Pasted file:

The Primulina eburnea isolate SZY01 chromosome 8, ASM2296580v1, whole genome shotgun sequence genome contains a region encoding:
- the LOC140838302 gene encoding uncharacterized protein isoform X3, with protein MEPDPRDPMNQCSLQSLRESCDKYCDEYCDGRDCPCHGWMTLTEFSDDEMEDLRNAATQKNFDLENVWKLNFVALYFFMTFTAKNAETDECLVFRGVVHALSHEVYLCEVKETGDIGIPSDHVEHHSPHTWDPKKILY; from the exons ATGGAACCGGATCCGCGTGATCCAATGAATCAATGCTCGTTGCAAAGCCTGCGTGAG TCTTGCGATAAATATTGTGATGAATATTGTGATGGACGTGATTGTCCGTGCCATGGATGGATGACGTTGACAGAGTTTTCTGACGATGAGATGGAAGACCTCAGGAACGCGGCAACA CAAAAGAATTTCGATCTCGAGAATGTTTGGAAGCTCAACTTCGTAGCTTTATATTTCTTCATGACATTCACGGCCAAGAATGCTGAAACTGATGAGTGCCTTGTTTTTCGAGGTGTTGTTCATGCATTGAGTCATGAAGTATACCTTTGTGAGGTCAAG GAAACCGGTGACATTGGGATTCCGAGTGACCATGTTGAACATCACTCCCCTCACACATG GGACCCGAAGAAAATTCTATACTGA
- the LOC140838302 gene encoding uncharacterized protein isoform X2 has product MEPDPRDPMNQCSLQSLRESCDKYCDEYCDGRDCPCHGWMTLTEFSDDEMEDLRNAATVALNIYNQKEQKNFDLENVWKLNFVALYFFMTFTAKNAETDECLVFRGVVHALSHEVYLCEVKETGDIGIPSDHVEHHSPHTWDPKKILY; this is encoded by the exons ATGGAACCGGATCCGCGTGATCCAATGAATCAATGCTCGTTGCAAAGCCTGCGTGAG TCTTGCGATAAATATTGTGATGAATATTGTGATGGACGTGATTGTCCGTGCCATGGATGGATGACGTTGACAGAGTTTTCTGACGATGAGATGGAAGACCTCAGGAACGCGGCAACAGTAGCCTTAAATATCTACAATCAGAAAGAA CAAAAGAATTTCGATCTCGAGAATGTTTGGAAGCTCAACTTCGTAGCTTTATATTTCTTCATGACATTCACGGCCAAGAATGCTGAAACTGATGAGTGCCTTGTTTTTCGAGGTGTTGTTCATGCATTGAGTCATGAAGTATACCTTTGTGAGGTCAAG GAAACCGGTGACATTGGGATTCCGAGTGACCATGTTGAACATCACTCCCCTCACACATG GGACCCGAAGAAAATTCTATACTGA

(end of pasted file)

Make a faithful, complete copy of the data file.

The Primulina eburnea isolate SZY01 chromosome 8, ASM2296580v1, whole genome shotgun sequence genome contains a region encoding:
- the LOC140838302 gene encoding uncharacterized protein isoform X3, with protein MEPDPRDPMNQCSLQSLRESCDKYCDEYCDGRDCPCHGWMTLTEFSDDEMEDLRNAATQKNFDLENVWKLNFVALYFFMTFTAKNAETDECLVFRGVVHALSHEVYLCEVKETGDIGIPSDHVEHHSPHTWDPKKILY; from the exons ATGGAACCGGATCCGCGTGATCCAATGAATCAATGCTCGTTGCAAAGCCTGCGTGAG TCTTGCGATAAATATTGTGATGAATATTGTGATGGACGTGATTGTCCGTGCCATGGATGGATGACGTTGACAGAGTTTTCTGACGATGAGATGGAAGACCTCAGGAACGCGGCAACA CAAAAGAATTTCGATCTCGAGAATGTTTGGAAGCTCAACTTCGTAGCTTTATATTTCTTCATGACATTCACGGCCAAGAATGCTGAAACTGATGAGTGCCTTGTTTTTCGAGGTGTTGTTCATGCATTGAGTCATGAAGTATACCTTTGTGAGGTCAAG GAAACCGGTGACATTGGGATTCCGAGTGACCATGTTGAACATCACTCCCCTCACACATG GGACCCGAAGAAAATTCTATACTGA
- the LOC140838302 gene encoding uncharacterized protein isoform X2 has product MEPDPRDPMNQCSLQSLRESCDKYCDEYCDGRDCPCHGWMTLTEFSDDEMEDLRNAATVALNIYNQKEQKNFDLENVWKLNFVALYFFMTFTAKNAETDECLVFRGVVHALSHEVYLCEVKETGDIGIPSDHVEHHSPHTWDPKKILY; this is encoded by the exons ATGGAACCGGATCCGCGTGATCCAATGAATCAATGCTCGTTGCAAAGCCTGCGTGAG TCTTGCGATAAATATTGTGATGAATATTGTGATGGACGTGATTGTCCGTGCCATGGATGGATGACGTTGACAGAGTTTTCTGACGATGAGATGGAAGACCTCAGGAACGCGGCAACAGTAGCCTTAAATATCTACAATCAGAAAGAA CAAAAGAATTTCGATCTCGAGAATGTTTGGAAGCTCAACTTCGTAGCTTTATATTTCTTCATGACATTCACGGCCAAGAATGCTGAAACTGATGAGTGCCTTGTTTTTCGAGGTGTTGTTCATGCATTGAGTCATGAAGTATACCTTTGTGAGGTCAAG GAAACCGGTGACATTGGGATTCCGAGTGACCATGTTGAACATCACTCCCCTCACACATG GGACCCGAAGAAAATTCTATACTGA